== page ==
Planning a trip to the Middle East

Discussion in 'Social Life, Food & Drink, Travel' started by Philip, Feb 6, 2012.

  1. Philip

    Philip Senior member

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    Nothing is solid yet, looking for people's opinions on where to go, the best way to get around, and how much should i expect to spend.

    A few things that you should know:
    . I will start off with travelling alone. I say 'start off' in the chance i might end up meeting a fellow traveller
    . I am 20, and consider myself generally well travelled but have never been to the Middle East.
    . Can not speak Arabic
    . have a sensitive stomach (at least when it comes to street food in Vietnam)
    . not interested in typical tourist kind of things
    . do not have my full driver's license

    Just a couple of questions to start things off:
    . I plan on visiting multiple countries, should I make arrangements for all the places i visit before i actually go, or is it cheaper to do it once I get to my starting point (i'm thinking Egypt?)
    . I would like to travel with a guide, where can i find some information on this?
    . What safety precautions should I take?
    . What health precautions should I take?
    . what part of the year should i start travelling?
    . If i decide to go between December-March, what kind of weather and temperature should I dress for?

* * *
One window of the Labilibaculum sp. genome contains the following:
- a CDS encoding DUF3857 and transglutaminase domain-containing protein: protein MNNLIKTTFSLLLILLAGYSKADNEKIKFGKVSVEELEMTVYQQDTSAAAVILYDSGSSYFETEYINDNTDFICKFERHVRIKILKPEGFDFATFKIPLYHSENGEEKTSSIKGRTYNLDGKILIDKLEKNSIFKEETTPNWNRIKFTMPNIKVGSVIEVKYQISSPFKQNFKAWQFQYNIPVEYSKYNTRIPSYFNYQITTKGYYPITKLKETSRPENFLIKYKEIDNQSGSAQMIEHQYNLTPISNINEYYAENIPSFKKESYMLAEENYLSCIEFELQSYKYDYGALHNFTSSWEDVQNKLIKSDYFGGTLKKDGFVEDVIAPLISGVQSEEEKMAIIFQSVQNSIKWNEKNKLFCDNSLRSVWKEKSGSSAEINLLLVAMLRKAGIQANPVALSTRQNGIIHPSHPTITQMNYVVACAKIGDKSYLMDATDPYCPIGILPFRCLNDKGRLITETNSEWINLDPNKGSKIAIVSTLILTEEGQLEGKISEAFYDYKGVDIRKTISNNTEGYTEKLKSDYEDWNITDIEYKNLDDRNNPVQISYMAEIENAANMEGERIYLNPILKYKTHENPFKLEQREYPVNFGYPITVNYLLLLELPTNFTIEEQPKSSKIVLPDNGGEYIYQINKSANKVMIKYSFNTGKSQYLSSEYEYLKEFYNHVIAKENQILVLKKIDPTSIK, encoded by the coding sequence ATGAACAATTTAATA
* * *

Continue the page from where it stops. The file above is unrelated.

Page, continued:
. What is it that i can absolutely not miss out on seeing or doing?

    All in all, what i'm looking to do is to travel through as many countries as I can (within two-three months) meeting as many people as I can, safely and cost effectively.

    I'd like to go off the beaten track but I don't want to be kidnapped or anything...
     


  2. E TF

    E TF Senior member

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    Personally I would stay for a few days in each place, get to know it a little and maybe meet some people. That's much harder if you're constantly on the move ticking off as many destinations as possible. Also, less tiring.

    I'd visit Israel, (though having their stamp in your passport isn't the ideal first impression to make on the immigration authorities of some of their neighbours...). It has both a relaxed, Mediterranean beachy vibe by the coast with lots of people your age having fun, and also historical/cultural sites of global importance, within an hour or two of each other.

    I spent an interesting few weeks in Iran once - funnily enough Tehran had a similar feel to Tel Aviv (the northern suburbs at least): cosmopolitan and relaxed, and what you might call a cafe culture. I've never been invited to more parties than I was in the time I spent there - every other night it seemed like I was at one. Drink was scarce and expensive of course, which is no doubt why the youth I met smoked so much dope.
    Such a shame it's run by a bunch of loons.

    I should add I haven't been to either country for five of six years and I gather Iran may have changed for the worse since then.
     


  3. curzon

    curzon Senior member